When Lara’s trainer Ronnie Shields heard Martinez’s score of 117-111, he thought for sure it was for his fighter.

“The styles are different,” said Shields when he was asked why he didn’t implore his fighter to move less and punch more between rounds. “Canelo’s a guy who likes to stand in front of his opponent and throw punches, and as you saw, all night long Lara was making Canelo miss and he made him miss badly. Lara was landing clean punches, so I told him to continue doing what he was doing.”

“If you look at the first five rounds, we had it four-to-one. When you see your guy doing more than his opponent, that’s what you want to see, so you don’t ask for more.”

Lara staged a mini-rally in the final three rounds, when Alvarez typically fades a bit. The savvy southpaw landed one-two combinations and flashy right hooks on the fly as Alvarez loaded up and missed with big head shots, though he still continued to tag Lara’s body.

Roth scored Rounds 10 and 11 for Lara, which earned the Cuban the fight on the veteran judge’s scorecard. Moretti scored Round 10 for Lara. Martinez scored the final round for Lara. It wasn’t enough.

Lara lost for only the second time as a professional. His first setback came via majority decision against Paul Williams in 2012, a fight almost every observer apart from the official judges scored for Lara.

“This was worse than the Paul Williams fight,” Lara said of Saturday’s decision. “We need to do an immediate rematch, and I will show that I’m better than him just like I showed tonight. Oscar (De La Hoya) was a great boxer; he knows in his heart that this was a robbery, and so does Canelo.”

De La Hoya, president of Golden Boy Promotions, which desperately needed Alvarez to win on Saturday due to the company’s recent split with former CEO Richard Schaefer and the potential loss of Al Haymon-managed fighters (of which Lara is one of), is not eager to grant Lara’s wish.

“There’s 10 guys in line who want to fight Canelo,” De La Hoya said. “Lara just got his shot, now he has to get back in line.”

De La Hoya acknowledged the trouble Lara gave the star of his promotional stable but he didn’t see any controversy in the decision.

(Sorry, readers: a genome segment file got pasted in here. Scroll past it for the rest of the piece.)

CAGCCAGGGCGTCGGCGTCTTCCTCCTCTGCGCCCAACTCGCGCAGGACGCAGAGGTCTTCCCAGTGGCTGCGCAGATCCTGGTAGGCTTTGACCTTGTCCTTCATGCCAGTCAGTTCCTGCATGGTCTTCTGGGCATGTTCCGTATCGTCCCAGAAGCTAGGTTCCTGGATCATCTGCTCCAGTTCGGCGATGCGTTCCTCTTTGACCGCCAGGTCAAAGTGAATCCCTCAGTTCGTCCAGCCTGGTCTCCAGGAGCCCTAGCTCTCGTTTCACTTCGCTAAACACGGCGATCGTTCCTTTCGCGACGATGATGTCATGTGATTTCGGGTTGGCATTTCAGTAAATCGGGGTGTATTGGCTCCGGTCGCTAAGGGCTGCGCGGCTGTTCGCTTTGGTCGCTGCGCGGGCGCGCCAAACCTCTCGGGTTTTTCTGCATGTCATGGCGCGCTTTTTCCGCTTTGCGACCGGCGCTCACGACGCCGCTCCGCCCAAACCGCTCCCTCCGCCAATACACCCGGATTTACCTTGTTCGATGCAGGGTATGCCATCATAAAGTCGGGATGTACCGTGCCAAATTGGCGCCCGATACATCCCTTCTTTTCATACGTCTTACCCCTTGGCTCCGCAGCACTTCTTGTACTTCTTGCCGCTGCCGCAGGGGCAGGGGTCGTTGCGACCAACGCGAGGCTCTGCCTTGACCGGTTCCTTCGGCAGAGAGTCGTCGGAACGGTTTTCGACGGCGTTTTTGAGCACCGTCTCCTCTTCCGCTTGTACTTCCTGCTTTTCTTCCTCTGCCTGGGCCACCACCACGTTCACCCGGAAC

“This fight reminds me of my fight with Pernell Whitaker,” De La Hoya said, recalling his somewhat controversial decision over the super slick American southpaw in 1997.

“Lara was the most avoided boxer on the planet. Why? Because of what he did tonight. And what did he do?”

The many Alvarez fans who attended the post-fight presser answered: “Run!”

“I apparently ran in my fight with Felix Trinidad and I lost the fight,” De La Hoya said, recalling his controversial majority decision loss in 1999. “And that was just for three rounds!”

De La Hoya’s showdown with Trinidad broke the pay-per-view buy and revenue records for a non-heavyweight bout, and a big part of the appeal of that fight was the Mexico vs. Puerto Rico angle.

Alvarez has a potential pay-per-view bonanza in front of him if a fight with RING and WBC middleweight champ Miguel Cotto, Puerto Rico’s most beloved fighter since Trinidad, can be made. The only fight bigger than Cotto vs. Canelo is Floyd Mayweather Jr. vs. Manny Pacquiao, which most fans have given up on due to boxing’s Cold War.

However, De La Hoya has pledged to try do business with his former promoter, Bob Arum of Top Rank, which currently works with Cotto, and Arum seems willing to give peace a chance (provided Schaefer and Haymon aren’t in the mix), so Cotto-Alvarez is one super fight that might get made.

Alvarez and De La Hoya didn’t want to speculate on who might be next, but the soon-to-be 24-year-old star reminded the media that he will never avoid a challenge.

“I wanted to take the Lara fight because you guys said that I wouldn’t, and because he talked too much about me,” Alvarez said. “He said he’d take me to school, well guess what? I don’t think anybody wants to go to that school.”

Alvarez’s final comment was for the fans.

“I’m always going to take the best fights and the hardest fights, the fights you want to see.”

 

Email Fischer at dougie@boxingmailbag.com. Follow him on Twitter at @dougiefischer